An IEML paradigm projected onto a sphere.

Communication presented at The Future of Text symposium IV at the Google’s headquarters in London (2014).

Symbolic manipulation accounts for the uniqueness of human cognition and consciousness. This symbolic manipulation is now augmented by algorithms. The problem is that we still have not invented a symbolic system that could fully exploit the algorithmic medium in the service of human development and human knowledge.


The slide above describes the successive steps in the augmentation of symbolic manipulation.

The first revolution is the invention of writing with symbols endowed with the ability of self-conservation. This leads to a remarquable augmentation of social memory and to the emergence of new forms of knowledge.

The second revolution optimizes the manipulation of symbols like the invention of the alphabet (phenician, hebrew, greek, roman, arab, cyrilic, korean, etc.), the chinese rational ideographies, the indian numeration system by position with a zero, paper and the early printing techniques of China and Korea.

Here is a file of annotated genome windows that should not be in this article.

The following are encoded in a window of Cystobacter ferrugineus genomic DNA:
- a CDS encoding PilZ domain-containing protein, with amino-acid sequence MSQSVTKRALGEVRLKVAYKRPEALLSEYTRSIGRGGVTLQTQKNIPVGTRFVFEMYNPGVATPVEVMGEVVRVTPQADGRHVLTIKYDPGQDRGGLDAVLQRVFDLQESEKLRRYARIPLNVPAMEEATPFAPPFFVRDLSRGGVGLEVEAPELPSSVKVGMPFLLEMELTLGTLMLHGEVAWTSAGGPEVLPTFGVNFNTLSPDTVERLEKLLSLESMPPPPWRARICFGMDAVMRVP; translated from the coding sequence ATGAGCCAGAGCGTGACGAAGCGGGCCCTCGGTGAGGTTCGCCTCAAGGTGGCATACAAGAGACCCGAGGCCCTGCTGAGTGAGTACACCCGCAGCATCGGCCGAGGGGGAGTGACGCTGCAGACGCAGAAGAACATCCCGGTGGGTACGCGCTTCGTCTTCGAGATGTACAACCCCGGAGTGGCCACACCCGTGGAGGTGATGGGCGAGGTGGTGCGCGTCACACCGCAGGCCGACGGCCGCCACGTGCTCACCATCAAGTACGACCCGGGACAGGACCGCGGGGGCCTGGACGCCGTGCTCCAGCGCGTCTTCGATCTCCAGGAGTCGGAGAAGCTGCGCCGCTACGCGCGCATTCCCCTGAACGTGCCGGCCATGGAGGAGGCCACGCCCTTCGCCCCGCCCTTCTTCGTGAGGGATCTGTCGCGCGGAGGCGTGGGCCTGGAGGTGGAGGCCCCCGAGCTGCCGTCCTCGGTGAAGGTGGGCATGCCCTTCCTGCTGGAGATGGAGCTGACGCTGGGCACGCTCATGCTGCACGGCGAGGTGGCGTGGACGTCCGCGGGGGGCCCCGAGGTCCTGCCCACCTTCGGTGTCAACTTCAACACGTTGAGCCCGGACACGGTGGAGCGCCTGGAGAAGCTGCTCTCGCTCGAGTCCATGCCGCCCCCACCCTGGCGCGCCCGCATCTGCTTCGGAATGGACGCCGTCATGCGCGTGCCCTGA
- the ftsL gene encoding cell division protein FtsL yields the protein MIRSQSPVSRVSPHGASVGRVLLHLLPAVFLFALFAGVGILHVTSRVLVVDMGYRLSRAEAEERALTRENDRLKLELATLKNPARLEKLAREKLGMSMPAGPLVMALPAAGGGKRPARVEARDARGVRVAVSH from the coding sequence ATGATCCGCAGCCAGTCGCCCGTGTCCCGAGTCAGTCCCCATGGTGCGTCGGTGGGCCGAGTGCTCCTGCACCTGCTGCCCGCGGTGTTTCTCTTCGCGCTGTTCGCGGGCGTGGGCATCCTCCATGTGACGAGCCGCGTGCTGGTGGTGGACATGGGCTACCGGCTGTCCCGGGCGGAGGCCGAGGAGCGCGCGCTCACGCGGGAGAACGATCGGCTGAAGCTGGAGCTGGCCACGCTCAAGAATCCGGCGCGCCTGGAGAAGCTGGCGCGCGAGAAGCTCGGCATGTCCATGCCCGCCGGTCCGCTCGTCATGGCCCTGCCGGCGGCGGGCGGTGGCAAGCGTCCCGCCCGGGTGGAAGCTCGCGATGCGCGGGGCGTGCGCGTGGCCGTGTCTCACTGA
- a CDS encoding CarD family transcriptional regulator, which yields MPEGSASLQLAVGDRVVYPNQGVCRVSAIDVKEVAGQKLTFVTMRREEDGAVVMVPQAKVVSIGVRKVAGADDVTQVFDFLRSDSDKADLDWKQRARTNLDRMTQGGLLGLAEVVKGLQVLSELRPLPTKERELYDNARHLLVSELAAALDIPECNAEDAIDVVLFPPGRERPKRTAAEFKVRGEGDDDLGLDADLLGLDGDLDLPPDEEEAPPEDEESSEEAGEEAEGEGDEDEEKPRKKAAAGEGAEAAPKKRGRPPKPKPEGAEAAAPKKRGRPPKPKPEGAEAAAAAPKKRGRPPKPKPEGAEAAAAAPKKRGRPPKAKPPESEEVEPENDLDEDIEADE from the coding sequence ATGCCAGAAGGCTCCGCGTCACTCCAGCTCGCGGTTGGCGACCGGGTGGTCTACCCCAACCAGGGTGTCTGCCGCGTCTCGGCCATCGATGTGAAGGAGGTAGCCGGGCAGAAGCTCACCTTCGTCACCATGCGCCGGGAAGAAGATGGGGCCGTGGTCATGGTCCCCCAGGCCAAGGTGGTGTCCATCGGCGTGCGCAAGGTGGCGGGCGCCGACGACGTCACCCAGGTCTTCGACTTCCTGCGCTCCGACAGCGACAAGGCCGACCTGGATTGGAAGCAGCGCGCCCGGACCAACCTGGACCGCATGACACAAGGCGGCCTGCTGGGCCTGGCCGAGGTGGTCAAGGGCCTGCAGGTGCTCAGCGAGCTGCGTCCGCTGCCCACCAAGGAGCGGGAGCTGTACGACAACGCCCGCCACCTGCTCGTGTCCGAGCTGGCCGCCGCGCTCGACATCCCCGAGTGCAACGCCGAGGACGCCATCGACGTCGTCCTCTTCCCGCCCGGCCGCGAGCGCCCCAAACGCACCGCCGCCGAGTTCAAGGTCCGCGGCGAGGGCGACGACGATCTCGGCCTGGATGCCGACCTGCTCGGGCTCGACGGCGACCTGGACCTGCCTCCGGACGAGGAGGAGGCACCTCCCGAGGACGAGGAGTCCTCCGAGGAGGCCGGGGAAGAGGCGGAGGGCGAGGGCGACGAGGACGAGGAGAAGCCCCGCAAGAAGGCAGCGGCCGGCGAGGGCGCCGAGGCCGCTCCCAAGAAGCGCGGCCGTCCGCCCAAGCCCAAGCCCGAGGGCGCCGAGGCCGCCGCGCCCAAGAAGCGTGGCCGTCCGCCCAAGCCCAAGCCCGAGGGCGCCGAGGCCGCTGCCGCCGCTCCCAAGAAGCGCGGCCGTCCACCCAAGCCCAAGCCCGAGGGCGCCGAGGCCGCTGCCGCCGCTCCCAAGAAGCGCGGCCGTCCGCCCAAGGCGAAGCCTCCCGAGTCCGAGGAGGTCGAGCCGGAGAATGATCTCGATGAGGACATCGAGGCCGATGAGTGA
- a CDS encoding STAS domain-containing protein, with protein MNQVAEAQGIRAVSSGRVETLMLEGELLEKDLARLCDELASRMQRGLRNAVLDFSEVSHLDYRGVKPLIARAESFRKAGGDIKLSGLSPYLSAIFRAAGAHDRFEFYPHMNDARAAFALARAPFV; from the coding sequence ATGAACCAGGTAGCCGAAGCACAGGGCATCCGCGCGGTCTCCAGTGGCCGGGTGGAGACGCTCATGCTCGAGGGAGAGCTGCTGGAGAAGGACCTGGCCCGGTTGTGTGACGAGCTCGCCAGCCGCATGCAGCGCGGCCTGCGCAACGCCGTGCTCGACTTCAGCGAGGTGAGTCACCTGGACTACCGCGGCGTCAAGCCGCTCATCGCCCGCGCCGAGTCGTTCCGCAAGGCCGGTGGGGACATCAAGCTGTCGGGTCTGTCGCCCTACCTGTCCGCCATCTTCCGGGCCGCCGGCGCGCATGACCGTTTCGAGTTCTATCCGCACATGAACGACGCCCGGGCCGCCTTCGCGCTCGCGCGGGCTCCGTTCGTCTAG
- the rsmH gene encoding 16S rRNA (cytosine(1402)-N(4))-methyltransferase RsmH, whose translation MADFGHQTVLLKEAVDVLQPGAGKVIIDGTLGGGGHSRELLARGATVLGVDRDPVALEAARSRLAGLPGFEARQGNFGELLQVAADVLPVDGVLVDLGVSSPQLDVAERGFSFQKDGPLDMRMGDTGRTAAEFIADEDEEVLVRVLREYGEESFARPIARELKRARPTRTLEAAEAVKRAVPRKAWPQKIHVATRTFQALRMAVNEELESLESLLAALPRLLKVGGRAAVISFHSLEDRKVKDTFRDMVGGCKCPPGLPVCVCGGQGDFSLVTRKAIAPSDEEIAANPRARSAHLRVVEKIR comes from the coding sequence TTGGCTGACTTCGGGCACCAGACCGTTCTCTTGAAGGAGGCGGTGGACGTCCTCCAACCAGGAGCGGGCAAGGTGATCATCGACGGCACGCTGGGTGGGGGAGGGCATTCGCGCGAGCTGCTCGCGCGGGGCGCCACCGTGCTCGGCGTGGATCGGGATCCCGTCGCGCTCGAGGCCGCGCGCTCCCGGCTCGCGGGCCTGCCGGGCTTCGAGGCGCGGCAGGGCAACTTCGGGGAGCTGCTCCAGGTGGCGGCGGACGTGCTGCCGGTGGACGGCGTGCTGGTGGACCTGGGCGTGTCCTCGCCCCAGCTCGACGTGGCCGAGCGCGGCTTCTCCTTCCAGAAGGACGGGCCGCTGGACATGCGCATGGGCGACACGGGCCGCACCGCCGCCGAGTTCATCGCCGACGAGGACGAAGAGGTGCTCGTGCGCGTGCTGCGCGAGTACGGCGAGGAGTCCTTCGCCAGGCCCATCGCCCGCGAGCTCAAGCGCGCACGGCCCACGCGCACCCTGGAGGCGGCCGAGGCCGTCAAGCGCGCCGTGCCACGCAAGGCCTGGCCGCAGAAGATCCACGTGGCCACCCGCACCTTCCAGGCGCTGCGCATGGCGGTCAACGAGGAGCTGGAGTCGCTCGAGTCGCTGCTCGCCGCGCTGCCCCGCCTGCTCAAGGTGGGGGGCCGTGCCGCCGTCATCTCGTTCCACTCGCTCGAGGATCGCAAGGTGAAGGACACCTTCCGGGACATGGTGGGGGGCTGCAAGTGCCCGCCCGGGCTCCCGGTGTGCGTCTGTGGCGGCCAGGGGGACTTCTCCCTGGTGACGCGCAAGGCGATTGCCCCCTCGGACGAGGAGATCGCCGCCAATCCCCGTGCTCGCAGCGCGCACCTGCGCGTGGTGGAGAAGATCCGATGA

The third revolution is the mecanization and the industrialization of the reproduction and diffusion of symbols, like the printing press, disks, movies, radio, TV, etc. This revolution supported the emergence of the modern world, with its nation states, industries and its experimental mathematized natural sciences.

We are now at the beginning of a fourth revolution where an ubiquitous and interconnected infosphere is filled with symbols – i.e. data – of all kinds (music, voice, images, texts, programs, etc.) that are being automatically transformed. With the democratization of big data analysis, the next generations will see the advent of a new scientific revolution… but this time it will be in the humanities and social sciences.


Let’s have a closer look to the algorithmic medium. Four layers have been added since the middle of the 20th century.

– The first layer is the invention of the automatic digital computer itself. We can describe computation as « processing on data ». It is self-evident that computation cannot be programmed if we don’t have a very precise addressing system for the data and for the specialized operators/processors that will transform the data. At the beginning these addressing systems were purely local and managed by operating systems.

– The second layer is the emergence of a universal addressing system for computers, the Internet protocol, that allowed for exchange of data and collaborative computing across the telecommunication network.

– The third layer is the invention of a data universal addressing and displaying system (http, html), welcoming a hypertextual global database: the World Wide Web. We all know that the Web has had a deep social, cultural and economic impact in the last fifteen years.